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From Alliance to Union

Challenges Facing Gulf Cooperation Council States in the Twenty-First Century

Joseph A. Kéchichian is the author of ten published books, including Faysal: Saudi Arabia's King for All Seasons (2008), as well as Succession in Saudi Arabia (2001), Power and Succession in Arab Monarchies, (2008), and Legal and Political Reforms in Saudi Arabia (2013), and most recently 'Iffat al Thunayan: An Arabian Queen (2015).


After the conservative Arab Gulf Monarchies—Bahrain, Kuwait, Oman, Qatar, Sa’udi Arabia and the United Arab Emirates (UAE)—joined forces on 25 May 1981 within the Gulf Cooperation Council (GCC), few fathomed that security requirements on and around the Arabian Peninsula would be so precarious and for so long. To answer their search for permanent stability, Arab Gulf rulers erected a regional alliance that sought to integrate internal and regional defenses, as well as strengthen their existing socio-economic ties. Several of the monarchies even hoped that coordination on foreign policy issues over which near unanimity existed could, eventually, lead to a full-fledged union as envisaged in the organization's founding charter. Between 1981 and 2015 these Arab Gulf monarchies experienced major socio-political transformations resulting from upheavals throughout the Arab and Muslim worlds. The perceived necessity to bring about a full-fledged union has come into conflict with entrenched viewpoints from regimes that value traditional military/political roles and norms.

In this new study, Joseph A. Kéchichian provides an evaluation of GCC States’ military institutions to better evaluate whether a stable alliance is capable of enduring over the next few decades, and how civilian leaders perceive the role and influence of their military officers for the task. Kéchichian raises fundamental questions over internal, regional and international threats, including an existential challenge emanating from the Islamic revolutionary government of Iran, and assesses how GCC professionals may be preparing to tackle them. He further elucidates on the best methods to meet security challenges not only to secure political survival but also to determine whether conservative Arab Gulf regimes can flourish outside an effective alliance. The volume concludes with an examination of evolving civil–military relations in the GCC States.


Hardback ISBN: 978-1-84519-802-2
Hardback Price: £95.00 / $145.00
Release Date: July 2016
   
Paperback ISBN: 978-1-84519-803-9
Paperback Price: £35.00 / $55.00
Release Date: July 2016
   
Page Extent / Format: 380 pp. / 247 x 171 mm
Illustrated: No
   

 



Acknowledgments
A Note on Transliteration


Introduction
AN ASSESSMENT OF THE GCC SINCE ITS 1981 INCEPTION
The GCC as a Political and Economic Organization
The GCC as a Security Organization
The Post-2011 Bahrain Confrontation
GCC COMMONALITY CHALLENGES
Conflicting Perceptions of Iran
Border Disputes
Military Deficiencies
Arms Procurement Problems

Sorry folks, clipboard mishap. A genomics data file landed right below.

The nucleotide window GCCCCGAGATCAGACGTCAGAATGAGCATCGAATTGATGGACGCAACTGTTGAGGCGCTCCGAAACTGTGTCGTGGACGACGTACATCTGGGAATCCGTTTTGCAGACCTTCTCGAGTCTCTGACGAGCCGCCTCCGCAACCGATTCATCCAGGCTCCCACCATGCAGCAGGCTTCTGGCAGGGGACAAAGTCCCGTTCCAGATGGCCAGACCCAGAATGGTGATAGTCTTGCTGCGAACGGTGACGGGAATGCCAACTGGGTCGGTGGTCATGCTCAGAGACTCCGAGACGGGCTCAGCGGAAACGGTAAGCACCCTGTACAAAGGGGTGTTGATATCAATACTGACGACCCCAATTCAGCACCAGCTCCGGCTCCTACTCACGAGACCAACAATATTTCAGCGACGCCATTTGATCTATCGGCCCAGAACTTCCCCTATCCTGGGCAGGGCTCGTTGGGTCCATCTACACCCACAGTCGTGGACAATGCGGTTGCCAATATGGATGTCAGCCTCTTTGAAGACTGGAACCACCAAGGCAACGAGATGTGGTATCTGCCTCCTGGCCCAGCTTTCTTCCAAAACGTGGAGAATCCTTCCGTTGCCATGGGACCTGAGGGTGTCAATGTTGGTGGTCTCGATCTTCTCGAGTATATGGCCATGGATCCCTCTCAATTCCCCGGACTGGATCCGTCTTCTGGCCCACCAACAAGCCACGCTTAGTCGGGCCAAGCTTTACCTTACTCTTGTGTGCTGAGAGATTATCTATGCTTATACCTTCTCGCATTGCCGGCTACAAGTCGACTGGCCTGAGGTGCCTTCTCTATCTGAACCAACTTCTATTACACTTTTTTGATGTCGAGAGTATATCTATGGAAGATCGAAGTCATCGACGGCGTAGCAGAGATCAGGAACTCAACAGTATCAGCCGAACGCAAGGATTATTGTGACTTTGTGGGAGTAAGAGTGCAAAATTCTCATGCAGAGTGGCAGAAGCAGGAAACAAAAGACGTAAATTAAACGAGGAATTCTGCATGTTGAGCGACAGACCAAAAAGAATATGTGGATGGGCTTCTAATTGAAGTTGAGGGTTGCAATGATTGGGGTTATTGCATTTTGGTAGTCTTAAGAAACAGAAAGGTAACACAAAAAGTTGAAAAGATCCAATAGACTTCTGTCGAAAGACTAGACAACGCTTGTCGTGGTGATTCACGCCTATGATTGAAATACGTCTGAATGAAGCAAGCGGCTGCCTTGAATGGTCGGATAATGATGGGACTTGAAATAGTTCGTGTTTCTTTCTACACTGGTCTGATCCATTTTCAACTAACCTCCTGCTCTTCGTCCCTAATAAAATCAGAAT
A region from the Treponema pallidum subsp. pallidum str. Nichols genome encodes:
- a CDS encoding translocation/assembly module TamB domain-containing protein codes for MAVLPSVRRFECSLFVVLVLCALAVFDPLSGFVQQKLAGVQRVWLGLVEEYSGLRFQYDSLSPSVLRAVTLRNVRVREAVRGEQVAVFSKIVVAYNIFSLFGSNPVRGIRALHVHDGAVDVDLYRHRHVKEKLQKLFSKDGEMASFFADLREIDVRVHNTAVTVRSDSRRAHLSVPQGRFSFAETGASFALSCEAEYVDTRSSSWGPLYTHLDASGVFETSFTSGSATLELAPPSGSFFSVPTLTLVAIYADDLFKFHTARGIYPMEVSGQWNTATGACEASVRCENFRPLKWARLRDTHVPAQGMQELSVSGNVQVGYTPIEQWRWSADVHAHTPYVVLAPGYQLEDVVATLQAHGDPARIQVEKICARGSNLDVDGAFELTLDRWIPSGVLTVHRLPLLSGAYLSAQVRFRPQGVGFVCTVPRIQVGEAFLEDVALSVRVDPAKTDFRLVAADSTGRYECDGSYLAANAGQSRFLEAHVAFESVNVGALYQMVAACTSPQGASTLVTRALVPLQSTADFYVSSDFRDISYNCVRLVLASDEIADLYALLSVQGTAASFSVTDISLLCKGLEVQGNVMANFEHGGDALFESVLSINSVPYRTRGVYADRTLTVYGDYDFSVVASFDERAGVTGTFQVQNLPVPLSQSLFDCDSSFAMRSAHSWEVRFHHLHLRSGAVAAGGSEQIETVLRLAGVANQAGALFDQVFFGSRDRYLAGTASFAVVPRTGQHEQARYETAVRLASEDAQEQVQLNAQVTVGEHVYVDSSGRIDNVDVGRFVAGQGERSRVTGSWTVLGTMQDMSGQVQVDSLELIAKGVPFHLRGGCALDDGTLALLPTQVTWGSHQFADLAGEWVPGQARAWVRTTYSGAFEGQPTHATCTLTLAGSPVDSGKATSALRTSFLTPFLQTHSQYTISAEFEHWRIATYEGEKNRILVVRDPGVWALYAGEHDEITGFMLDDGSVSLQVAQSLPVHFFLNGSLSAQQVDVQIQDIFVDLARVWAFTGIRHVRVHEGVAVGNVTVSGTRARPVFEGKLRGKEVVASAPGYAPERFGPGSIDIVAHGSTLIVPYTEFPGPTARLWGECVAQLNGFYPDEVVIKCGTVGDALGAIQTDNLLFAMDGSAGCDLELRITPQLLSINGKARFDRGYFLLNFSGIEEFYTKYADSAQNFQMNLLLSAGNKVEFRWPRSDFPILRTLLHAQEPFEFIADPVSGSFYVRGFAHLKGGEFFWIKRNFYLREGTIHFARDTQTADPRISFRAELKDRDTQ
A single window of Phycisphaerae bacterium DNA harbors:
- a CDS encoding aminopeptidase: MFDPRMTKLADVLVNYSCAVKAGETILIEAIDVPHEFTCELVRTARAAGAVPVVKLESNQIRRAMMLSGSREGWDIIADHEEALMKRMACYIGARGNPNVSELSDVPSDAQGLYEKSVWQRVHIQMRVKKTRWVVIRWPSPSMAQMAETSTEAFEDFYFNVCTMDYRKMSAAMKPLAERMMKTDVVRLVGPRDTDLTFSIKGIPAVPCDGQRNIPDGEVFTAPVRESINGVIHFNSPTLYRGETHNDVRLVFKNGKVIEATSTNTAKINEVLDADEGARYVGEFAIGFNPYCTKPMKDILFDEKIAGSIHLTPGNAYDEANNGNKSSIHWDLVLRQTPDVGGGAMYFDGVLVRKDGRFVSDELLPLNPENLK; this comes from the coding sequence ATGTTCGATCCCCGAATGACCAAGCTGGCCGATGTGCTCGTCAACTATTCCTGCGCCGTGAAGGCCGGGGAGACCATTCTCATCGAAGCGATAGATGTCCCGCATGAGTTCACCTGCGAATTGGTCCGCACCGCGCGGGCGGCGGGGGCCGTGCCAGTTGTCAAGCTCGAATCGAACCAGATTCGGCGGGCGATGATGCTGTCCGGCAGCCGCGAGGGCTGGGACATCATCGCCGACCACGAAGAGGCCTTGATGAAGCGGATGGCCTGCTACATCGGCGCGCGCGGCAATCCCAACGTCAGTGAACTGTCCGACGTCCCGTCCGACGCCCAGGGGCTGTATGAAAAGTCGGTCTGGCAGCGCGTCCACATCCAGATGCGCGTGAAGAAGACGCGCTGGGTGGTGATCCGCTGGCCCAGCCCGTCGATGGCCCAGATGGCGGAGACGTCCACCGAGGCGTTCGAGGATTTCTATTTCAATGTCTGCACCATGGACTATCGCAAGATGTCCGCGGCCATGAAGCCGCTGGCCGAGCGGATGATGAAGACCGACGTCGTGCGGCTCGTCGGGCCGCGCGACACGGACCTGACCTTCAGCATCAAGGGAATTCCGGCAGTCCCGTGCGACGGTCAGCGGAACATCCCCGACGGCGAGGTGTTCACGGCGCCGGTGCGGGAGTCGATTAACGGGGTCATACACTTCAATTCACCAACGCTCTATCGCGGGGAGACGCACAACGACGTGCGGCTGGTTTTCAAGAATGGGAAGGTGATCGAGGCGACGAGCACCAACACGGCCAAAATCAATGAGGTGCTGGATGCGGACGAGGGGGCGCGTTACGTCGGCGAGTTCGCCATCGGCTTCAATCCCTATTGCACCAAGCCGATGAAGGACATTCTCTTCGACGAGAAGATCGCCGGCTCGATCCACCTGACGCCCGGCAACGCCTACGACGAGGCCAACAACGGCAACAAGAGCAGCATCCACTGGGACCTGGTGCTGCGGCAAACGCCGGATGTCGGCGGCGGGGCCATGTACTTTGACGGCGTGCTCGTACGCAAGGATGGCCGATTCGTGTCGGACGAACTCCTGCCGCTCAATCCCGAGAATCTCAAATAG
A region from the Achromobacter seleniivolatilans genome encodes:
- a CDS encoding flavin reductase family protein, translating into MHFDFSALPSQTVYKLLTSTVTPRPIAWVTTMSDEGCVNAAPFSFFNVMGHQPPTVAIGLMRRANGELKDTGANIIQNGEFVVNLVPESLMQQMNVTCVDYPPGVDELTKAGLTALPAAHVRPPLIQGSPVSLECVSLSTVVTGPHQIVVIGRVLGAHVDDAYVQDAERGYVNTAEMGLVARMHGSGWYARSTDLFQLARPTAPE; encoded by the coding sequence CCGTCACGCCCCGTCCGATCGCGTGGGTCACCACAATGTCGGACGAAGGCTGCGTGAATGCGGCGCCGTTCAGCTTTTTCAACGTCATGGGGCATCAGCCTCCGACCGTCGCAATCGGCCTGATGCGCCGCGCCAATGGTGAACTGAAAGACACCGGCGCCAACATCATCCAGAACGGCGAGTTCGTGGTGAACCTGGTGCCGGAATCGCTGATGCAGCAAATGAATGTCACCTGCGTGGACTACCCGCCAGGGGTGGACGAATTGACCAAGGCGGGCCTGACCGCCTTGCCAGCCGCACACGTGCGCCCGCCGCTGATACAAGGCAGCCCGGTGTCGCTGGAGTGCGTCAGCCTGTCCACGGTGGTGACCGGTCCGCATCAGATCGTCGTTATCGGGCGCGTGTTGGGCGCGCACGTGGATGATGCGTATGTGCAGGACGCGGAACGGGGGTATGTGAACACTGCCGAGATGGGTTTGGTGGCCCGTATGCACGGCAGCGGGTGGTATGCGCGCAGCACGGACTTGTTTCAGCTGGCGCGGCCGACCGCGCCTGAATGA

Training Concerns
Strategic Shifts
Doctrinal Objections
THE IDENTITY OF THE ALLIANCE: "WILL TO POWER"
METHODOLOGICAL APPROACH
Growing Literature on the GCC
Research Questions
Implications for Policy
The Book

Chapter 1—The Bahrain Armed Forces
CREATION OF MILITARY INSTITUTIONS
Military Capabilities
Demographic Pressures
Military Academies and Indigenous Leaders
MILITARY CAMPAIGNS
War for Kuwait
War for Afghanistan
War for Iraq
The Post-2011 Uprisings
INSTITUTIONAL CAPABILITIES AND CHALLENGES
Training Issues
Doctrinal Challenges
Strategic Concerns
CONCLUSION
Western Military Investments
GCC Commitments to the Kingdom's Security

Chapter 2—The Kuwait Armed Forces
CREATION OF MILITARY INSTITUTIONS
Limited Military Capabilities
Demographic Pressures
Military Academies and Leaders
'Ali Al Sabah Military Academy
Mubarak 'Abdallah al-Jabir Al Sabah Command and Staff College
MILITARY CAMPAIGNS
War for Kuwait
War for Afghanistan
War for Iraq
The Post-2011 Uprisings
INSTITUTIONAL CAPABILITIES AND CHALLENGES
Training Issues
Doctrinal Challenges
Strategic Concerns
CONCLUSION

Chapter 3—The Sultanate of Oman and its Armed Forces
CREATION OF MILITARY INSTITUTIONS
Effective Military Capabilities
Royal Army of Oman (RAO)
Royal Navy of Oman (RNO)
Royal Air Force of Oman (RAFO)
Military Academies and Indigenous Leaders
Sultan Qabus Military College
Sultan Qabus Naval Academy
Sultan Qabus Air Academy
Military Technological College
Command and Staff College
National Defense College
MILITARY CAMPAIGNS
War for Kuwait
War for Afghanistan
War for Iraq
The Post-2011 Uprisings
INSTITUTIONAL CAPABILITIES AND CHALLENGES
Training Issues
Doctrinal Challenges
Strategic Concerns
CONCLUSION

Chapter 4—Qatar and its Armed Forces
CREATION OF MILITARY INSTITUTIONS
Military Capabilities
Qatar Amiri Land Forces
Qatar Amiri Air Force
Qatar Amiri Navy
Demographic Pressures
Military Academies and Indigenous Leaders
Qatar Leadership Academy
Ahmad bin Muhammad Military College
Qatar Air Academy
Jaw'an bin Jasim Joint Command and Staff College
Strategic Studies Centre
MILITARY CAMPAIGNS
War for Kuwait
War for Afghanistan
War for Iraq
The Post-2011 Uprisings
INSTITUTIONAL CAPABILITIES AND CHALLENGES